By Courtney Barnum of A Legion for Liam
As a parent, a child’s birthday is such a bittersweet time. Celebrating their special day with family and friends is always nice. Yet there seems to be a part of us that wishes our children could stay a certain age forever. For us, however, planning these big days is so much more.
Typically, planning a big day means finding a venue. Do you have it at home, or at the park, maybe at a place designed for kids? (Of course, money is usually a factor here.) Then, it’s letting your child pick their theme for plates and all the other fun stuff that goes with their special day. So exciting, right?
Not for us.I mean, it is, but it isn’t. You see, Liam isn’t just Autistic. Oh no. Apparently, that alone wasn’t enough of a challenge. He has many other comorbids, but the hardest is the Bipolar Disorder. This happens to remind us every year around his birthday that it’s here, and it’s in charge. As he gets older, it seems to become worse.
His eighth birthday was spent in the Emergency Room because his new med cocktail included Risperdal. He had severe reactions to it, including Dyskinesia, swelling throat, Parkinson’s like tics, abnormal muscle movements and more. Thankfully, we caught it quick enough that they were able to administer some counteracting medications, and in a few hours we were headed home.
His ninth birthday was terrible as well. He was in such a deep depressive cycle that he wasn’t even really “there.” We skipped having a party and took him to his favorite swimming hole for the day. We thought the fresh air and nature fun would help. It was super hot that day, but all the swimming, fishing and catching critters did nothing to help. It was like celebrating with a zombie. I have two pictures from that birthday, and I can’t even look at them. I can see the pain in his face and my heart just aches.
So while many families work to plan a perfect celebration of their child’s birth, our planning process involves so much more. We need to have a plan in place to cancel the event if need be. Which for us, means letting our guests know that the party could be canceled last minute. (This is especially important as a few of his friends and cousin are Autistic, too, and we know how last minute isn’t great for auties.)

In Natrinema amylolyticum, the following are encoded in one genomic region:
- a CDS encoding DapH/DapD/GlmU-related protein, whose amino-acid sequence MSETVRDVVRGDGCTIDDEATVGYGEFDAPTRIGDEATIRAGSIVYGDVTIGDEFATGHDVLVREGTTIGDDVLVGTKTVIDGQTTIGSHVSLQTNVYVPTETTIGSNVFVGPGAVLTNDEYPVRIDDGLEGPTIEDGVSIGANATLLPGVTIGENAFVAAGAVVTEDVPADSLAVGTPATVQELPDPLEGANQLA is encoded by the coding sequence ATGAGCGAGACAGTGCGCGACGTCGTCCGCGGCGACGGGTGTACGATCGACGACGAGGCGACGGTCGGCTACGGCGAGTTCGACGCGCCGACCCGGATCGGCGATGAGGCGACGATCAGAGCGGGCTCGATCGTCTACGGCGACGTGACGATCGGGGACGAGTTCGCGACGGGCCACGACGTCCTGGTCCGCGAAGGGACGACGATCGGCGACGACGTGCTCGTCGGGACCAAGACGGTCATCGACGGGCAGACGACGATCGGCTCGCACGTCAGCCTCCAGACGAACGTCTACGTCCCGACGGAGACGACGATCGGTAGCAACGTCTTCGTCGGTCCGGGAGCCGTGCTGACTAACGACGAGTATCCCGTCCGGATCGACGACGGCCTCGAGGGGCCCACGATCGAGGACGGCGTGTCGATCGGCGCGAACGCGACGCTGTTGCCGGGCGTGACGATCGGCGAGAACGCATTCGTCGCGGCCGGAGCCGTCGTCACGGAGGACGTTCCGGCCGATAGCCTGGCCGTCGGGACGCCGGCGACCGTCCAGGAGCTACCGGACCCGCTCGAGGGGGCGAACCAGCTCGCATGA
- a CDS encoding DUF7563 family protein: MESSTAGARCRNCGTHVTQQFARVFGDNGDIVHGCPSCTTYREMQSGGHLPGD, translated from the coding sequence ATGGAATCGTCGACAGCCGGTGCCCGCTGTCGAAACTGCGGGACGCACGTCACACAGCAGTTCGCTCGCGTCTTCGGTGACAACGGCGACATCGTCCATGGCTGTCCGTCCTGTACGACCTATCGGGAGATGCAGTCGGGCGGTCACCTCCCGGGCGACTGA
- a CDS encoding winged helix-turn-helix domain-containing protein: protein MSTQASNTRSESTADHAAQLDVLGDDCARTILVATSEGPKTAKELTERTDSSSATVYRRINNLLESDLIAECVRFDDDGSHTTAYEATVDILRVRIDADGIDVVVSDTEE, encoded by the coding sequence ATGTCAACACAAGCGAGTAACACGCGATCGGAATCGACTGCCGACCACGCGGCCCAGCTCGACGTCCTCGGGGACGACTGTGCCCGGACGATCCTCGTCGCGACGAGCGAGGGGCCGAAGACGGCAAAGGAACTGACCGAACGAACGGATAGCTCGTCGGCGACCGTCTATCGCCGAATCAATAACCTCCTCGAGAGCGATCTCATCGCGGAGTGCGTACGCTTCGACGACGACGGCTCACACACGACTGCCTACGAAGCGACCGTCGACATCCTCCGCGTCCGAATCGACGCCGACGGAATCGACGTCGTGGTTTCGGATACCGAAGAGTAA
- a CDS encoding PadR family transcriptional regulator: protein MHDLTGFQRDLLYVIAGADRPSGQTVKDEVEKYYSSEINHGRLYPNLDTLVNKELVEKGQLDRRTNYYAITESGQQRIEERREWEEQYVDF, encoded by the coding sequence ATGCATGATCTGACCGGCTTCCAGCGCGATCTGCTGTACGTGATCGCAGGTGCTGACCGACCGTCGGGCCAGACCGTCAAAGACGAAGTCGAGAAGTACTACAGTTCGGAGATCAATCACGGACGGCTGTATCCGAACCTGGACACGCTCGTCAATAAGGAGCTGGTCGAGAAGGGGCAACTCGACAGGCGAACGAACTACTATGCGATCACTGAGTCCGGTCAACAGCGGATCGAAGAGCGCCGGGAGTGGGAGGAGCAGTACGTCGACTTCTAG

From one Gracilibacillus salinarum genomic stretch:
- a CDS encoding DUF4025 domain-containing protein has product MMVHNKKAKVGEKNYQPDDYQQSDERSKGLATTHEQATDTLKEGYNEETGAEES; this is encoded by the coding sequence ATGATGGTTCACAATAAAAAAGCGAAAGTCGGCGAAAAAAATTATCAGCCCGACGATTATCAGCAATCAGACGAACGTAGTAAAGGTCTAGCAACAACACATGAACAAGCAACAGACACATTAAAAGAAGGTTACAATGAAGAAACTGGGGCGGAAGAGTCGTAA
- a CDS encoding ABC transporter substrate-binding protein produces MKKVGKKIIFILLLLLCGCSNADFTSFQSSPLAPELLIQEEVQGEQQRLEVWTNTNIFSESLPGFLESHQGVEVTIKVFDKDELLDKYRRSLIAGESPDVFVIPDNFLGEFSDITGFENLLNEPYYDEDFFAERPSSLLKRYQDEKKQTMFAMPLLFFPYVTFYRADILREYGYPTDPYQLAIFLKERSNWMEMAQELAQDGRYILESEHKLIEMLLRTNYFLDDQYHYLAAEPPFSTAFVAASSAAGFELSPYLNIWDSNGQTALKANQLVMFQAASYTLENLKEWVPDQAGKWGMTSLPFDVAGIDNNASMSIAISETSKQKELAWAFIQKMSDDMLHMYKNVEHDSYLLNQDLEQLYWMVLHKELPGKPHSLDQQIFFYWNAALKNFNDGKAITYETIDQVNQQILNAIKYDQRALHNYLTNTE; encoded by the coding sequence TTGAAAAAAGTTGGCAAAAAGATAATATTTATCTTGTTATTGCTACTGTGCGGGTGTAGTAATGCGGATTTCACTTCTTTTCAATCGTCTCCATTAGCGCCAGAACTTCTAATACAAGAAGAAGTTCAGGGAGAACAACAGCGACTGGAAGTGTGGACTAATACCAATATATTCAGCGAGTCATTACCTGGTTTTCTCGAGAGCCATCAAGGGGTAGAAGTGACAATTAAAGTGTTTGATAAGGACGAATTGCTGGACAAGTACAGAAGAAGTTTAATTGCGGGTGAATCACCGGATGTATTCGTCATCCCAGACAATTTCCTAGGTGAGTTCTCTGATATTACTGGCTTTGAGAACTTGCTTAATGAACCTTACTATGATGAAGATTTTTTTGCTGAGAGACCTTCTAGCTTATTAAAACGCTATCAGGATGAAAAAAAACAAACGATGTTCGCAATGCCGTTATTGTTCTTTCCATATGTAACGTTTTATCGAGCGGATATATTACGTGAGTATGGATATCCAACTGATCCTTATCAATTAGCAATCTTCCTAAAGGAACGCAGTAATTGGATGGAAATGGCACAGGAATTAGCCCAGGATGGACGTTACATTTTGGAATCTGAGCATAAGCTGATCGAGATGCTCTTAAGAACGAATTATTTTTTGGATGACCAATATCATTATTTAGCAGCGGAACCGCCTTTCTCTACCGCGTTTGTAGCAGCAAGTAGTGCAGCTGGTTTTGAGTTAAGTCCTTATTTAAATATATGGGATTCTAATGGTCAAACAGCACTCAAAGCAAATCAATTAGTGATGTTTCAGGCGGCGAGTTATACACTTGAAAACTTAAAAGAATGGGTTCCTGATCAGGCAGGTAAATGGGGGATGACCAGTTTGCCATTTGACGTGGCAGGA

If he insists on having a celebration anyway (which is fine because why let the BP win?) we have to prepare guests for how he may be. That means letting them know he may not speak. He won’t smile. Usually hyper and energetic, Liam will be withdrawn and sluggish instead. When you look at him, he won’t “look” like he’s there. He will open his gifts with definite lackluster, but not because he doesn’t appreciate them; because at the moment, his mind WON’T LET HIM. It’s daunting, to say the least, and important that our friends and family prepare their kids.
Please understand, I’m not writing or sharing this post for attention. I don’t want people to think we want sympathy. I promise you, we don’t. What we do want is to educate others about mental illness and children. It’s real. It’s tangible. It’s hell. But we not only survive, we thrive. We just do it differently than everyone else.
This post was originally published on A Legion for Liam.
About the Author
My name is Courtney and I am a SAHM. I prefer domestic goddess, but whatever. My son Liam is autistic, he also has SPD, Pediatric Bipolar Disorder, ADHD, OCD tendencies, ODD and anxiety. He is (almost) 10 years old, and my world revolves around him. He is the child I was told I would never have. He IS MY MIRACLE!